Feed Tag Basics 101 - Final

September 2009

This will be our last discussion on understanding the information on a feed tag. The reason for the three-part series is that feed costs are the major costs in a cow/calf enterprise. Being an informed buyer will aid you in purchasing what is needed to balance out the nutrients in high forages diets. At times, it can be confusing how to determine the intake of a specific vitamins and minerals from a supplement.

Crude fat will be denoted on the feed tag as a percentage. Supplements are usually fed at less that 3 lb/hd/da and the daily fat intake on a per head basis is not very high. Many protein supplements that are cubed or pelletted do not contain feeds that contain a lot of fat because it is difficult to make a hard cube or pellet with them as an ingredient. Distillers grains can be included as an ingredient because of their high protein content and the fat content may be greater than a typical protein supplement. But again, it is hard to make a pellet or cube when the fat content is high. Fat is a source of energy for cattle, so some fat is good.

Feed tags will include crude fiber. The crude fiber analysis on a feed tag is a rough indicator of energy level. The lower the crude fiber percentage, the greater the amount of grain in the feed, the higher the crude fiber the lower the grain. Crude fiber at 8 percent or less indicates that a substantial amount of grain is included in the feed. A crude fiber percentage of 12 percent or more is a good indication of milling byproducts were used.

Vitamins are expressed in International Units (I..U.). Commonly vitamin A requirements are expressed as I.U. (International Units) or sometimes referred to as USP units. These are the standard units of potency of a biologic, such as a vitamin, as defined by the International Conference for Unification of Formulae. Feed tags will include information on vitamins A, D, and E. The B vitamins and vitamin K are synthesized by the microbes in the rumen, so these vitamins are not added to supplements.

It may be difficult to determine if cattle are getting enough of a vitamin. The concentration of vitamins on a feed tag are given as I.U. per pound. So if the concentration of vitamin A in a supplement is 8,000 I.U. per pound, it can easily be determined the Vitamin A intake. Let's assume this is a protein supplement being fed at 2 lb/hd/da, then the amount of vitamin A being ingested by the cow from this protein supplement is 16,000 I..U. (2 lb x 8,000 I.U./lb = 16,000 I.U.). If the cow's vitamin A daily needs are 40,000 I.U., she is short by 24,000 I.U. This deficiency could be by some vitamin A from the other feeds being consumed or from a vitamin/mineral supplement. In recent years, vitamin E has taken on new significance in cattle diets. For example, supplementing highly stressed calves with 150 to 300 I.U. of vitamin E daily during the receiving period has been beneficial. Vitamin E has also shown a substantial increased shelf life of fresh beef when fed at 500 I.U. per day for the last 100 days before slaughter.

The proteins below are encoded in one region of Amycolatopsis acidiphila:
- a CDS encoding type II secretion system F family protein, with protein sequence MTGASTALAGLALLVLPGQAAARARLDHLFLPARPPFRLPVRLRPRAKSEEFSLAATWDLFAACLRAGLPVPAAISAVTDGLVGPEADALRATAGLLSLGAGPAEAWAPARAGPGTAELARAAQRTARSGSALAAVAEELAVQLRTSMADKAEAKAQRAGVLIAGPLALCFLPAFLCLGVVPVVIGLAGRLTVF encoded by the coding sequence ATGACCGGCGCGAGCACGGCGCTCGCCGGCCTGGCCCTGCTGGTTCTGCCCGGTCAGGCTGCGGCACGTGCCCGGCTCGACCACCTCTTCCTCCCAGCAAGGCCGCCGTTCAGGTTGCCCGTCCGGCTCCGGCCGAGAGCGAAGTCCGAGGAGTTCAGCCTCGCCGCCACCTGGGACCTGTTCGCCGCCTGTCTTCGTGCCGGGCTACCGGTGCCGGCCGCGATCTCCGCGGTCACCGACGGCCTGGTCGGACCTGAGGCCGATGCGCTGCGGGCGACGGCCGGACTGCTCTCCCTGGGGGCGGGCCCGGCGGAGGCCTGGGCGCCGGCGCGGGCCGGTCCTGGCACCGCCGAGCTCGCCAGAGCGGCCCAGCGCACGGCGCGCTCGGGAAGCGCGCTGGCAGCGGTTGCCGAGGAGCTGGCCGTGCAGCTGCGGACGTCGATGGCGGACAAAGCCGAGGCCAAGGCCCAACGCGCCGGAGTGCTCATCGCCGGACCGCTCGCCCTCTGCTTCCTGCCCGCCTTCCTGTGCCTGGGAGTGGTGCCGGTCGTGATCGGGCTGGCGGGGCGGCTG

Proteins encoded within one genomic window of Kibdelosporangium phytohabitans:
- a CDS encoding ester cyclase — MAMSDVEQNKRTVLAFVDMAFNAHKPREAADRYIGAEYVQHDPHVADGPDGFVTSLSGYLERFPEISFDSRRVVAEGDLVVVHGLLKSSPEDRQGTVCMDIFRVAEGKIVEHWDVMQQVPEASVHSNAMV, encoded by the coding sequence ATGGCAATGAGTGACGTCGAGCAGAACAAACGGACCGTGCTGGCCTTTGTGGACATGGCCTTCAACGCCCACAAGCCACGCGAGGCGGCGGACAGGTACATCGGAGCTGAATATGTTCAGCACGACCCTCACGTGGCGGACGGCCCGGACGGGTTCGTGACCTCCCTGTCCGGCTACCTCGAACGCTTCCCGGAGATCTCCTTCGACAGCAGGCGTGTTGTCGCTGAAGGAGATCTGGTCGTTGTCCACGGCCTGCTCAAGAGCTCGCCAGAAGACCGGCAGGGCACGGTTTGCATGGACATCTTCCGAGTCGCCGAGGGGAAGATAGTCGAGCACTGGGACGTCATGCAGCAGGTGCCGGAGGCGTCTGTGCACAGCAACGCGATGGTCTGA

Remember, vitamin A is a fat soluble vitamin and can be stored in the liver and other tissues and mobilized from these tissues and used by the animal when needed. The most common methods of supplying vitamin A include; from forages that are high in vitamin A activity (carotene), such as green grass or alfalfa and other legume hays, vitamin A in mineral mixes offered free-choice, protein supplements, or through injectable vitamin A. Typically, animals with adequate liver stores need to be a on a vitamin A deficient diet for several weeks or months before deficiency symptoms are observed. Remember, in baled and stored forages, the vitamin A content is fairly stable for four to six weeks after which there is a gradual decline. By six months, up to half of the vitamin A may be depleted, and after 1 year, most of the vitamin A is gone in hay or silage.

Macro-minerals are reported as a percent (%) and micro-minerals are reported as parts per million (ppm). PPM can be converted to a percentage by moving the decimal four places to the left. If the feed tag indicates that the micro-mineral is 140 ppm, to convert this to a percentage move the decimal 4 places to the left so the micro-mineral is 0.0140%. Also reported along with the percentage or ppm is a maximum (max) or minimum (min) amount. Typical macro-minerals on a feed tag are Calcium, Phosphorus, Sodium (salt, NaCl), and Magnesium. Trace mineral or micro-minerals would include, Copper, Iodine, Zinc, Selenium, Cobalt, and Manganese.

It's not to difficult to determine the amount of a mineral that an animal is getting from the supplement, but it may be difficult to compare it to the nutrient needs of the animal because you will likely calculate the intake in pounds and the nutrient requirements are in grams. To illustrate this point, let's say a mineral supplement is 12% Phosphorous and a cow consumes 4 ounces of the supplement daily. The requirement for P for a cow in late gestation is 20 grams per day. The 4 oz is 0.25 lb/da and the supplement is 12% P, then the animal is consuming 0.03 lb of P per day from the supplement. There are 454 gram per lb. By multiplication, the cow is receiving 13.6 grams (0.03 lb x 454 gr/lb) of P from the supplement. The cow is short 6.4 grams daily but this deficiency will easily be made up from the other feeds, primarily forages, that she is consuming.

Finally, a common question is do cattle have the nutritional wisdom to consume mineral as needed to meet their requirements? Research has consistently shown that the only mineral that cows have the nutritional wisdom to consume at a level that meets their dietary requirements is salt.

For additional information, please see these two articles in our series.

Rick Rasby Dr. Rick Rasby, Professor of Animal Science
Animal Science, University of Nebraska–Lincoln, Lincoln, NE